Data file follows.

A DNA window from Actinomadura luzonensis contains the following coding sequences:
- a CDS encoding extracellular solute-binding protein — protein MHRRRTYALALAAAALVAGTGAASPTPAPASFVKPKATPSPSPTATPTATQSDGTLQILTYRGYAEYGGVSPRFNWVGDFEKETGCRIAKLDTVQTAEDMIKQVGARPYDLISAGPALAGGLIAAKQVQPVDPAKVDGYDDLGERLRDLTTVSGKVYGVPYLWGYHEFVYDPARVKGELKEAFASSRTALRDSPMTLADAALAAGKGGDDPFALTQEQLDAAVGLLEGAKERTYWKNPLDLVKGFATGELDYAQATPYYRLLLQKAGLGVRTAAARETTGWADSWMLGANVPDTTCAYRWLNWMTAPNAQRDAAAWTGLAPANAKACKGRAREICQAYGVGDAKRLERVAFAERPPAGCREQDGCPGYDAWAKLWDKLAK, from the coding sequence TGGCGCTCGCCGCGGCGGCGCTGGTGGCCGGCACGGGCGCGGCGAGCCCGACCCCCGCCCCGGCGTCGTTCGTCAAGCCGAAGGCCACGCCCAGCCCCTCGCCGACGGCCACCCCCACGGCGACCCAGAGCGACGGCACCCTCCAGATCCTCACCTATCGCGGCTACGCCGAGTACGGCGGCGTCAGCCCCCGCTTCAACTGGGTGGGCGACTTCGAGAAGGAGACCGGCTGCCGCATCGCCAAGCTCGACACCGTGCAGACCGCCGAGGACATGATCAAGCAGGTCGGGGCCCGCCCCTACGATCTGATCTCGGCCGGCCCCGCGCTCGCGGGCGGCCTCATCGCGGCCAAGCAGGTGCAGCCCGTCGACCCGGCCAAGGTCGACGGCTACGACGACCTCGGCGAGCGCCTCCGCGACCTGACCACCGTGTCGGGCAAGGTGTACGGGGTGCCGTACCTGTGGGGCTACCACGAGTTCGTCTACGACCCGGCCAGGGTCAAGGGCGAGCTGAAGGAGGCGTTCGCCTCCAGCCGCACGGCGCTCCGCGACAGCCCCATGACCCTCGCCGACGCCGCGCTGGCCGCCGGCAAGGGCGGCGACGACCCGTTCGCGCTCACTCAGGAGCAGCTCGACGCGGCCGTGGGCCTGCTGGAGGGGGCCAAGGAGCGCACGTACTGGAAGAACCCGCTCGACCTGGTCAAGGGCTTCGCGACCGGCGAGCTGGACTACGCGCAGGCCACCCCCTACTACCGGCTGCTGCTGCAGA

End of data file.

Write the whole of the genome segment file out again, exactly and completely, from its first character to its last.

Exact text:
A DNA window from Actinomadura luzonensis contains the following coding sequences:
- a CDS encoding extracellular solute-binding protein — protein MHRRRTYALALAAAALVAGTGAASPTPAPASFVKPKATPSPSPTATPTATQSDGTLQILTYRGYAEYGGVSPRFNWVGDFEKETGCRIAKLDTVQTAEDMIKQVGARPYDLISAGPALAGGLIAAKQVQPVDPAKVDGYDDLGERLRDLTTVSGKVYGVPYLWGYHEFVYDPARVKGELKEAFASSRTALRDSPMTLADAALAAGKGGDDPFALTQEQLDAAVGLLEGAKERTYWKNPLDLVKGFATGELDYAQATPYYRLLLQKAGLGVRTAAARETTGWADSWMLGANVPDTTCAYRWLNWMTAPNAQRDAAAWTGLAPANAKACKGRAREICQAYGVGDAKRLERVAFAERPPAGCREQDGCPGYDAWAKLWDKLAK, from the coding sequence TGGCGCTCGCCGCGGCGGCGCTGGTGGCCGGCACGGGCGCGGCGAGCCCGACCCCCGCCCCGGCGTCGTTCGTCAAGCCGAAGGCCACGCCCAGCCCCTCGCCGACGGCCACCCCCACGGCGACCCAGAGCGACGGCACCCTCCAGATCCTCACCTATCGCGGCTACGCCGAGTACGGCGGCGTCAGCCCCCGCTTCAACTGGGTGGGCGACTTCGAGAAGGAGACCGGCTGCCGCATCGCCAAGCTCGACACCGTGCAGACCGCCGAGGACATGATCAAGCAGGTCGGGGCCCGCCCCTACGATCTGATCTCGGCCGGCCCCGCGCTCGCGGGCGGCCTCATCGCGGCCAAGCAGGTGCAGCCCGTCGACCCGGCCAAGGTCGACGGCTACGACGACCTCGGCGAGCGCCTCCGCGACCTGACCACCGTGTCGGGCAAGGTGTACGGGGTGCCGTACCTGTGGGGCTACCACGAGTTCGTCTACGACCCGGCCAGGGTCAAGGGCGAGCTGAAGGAGGCGTTCGCCTCCAGCCGCACGGCGCTCCGCGACAGCCCCATGACCCTCGCCGACGCCGCGCTGGCCGCCGGCAAGGGCGGCGACGACCCGTTCGCGCTCACTCAGGAGCAGCTCGACGCGGCCGTGGGCCTGCTGGAGGGGGCCAAGGAGCGCACGTACTGGAAGAACCCGCTCGACCTGGTCAAGGGCTTCGCGACCGGCGAGCTGGACTACGCGCAGGCCACCCCCTACTACCGGCTGCTGCTGCAGA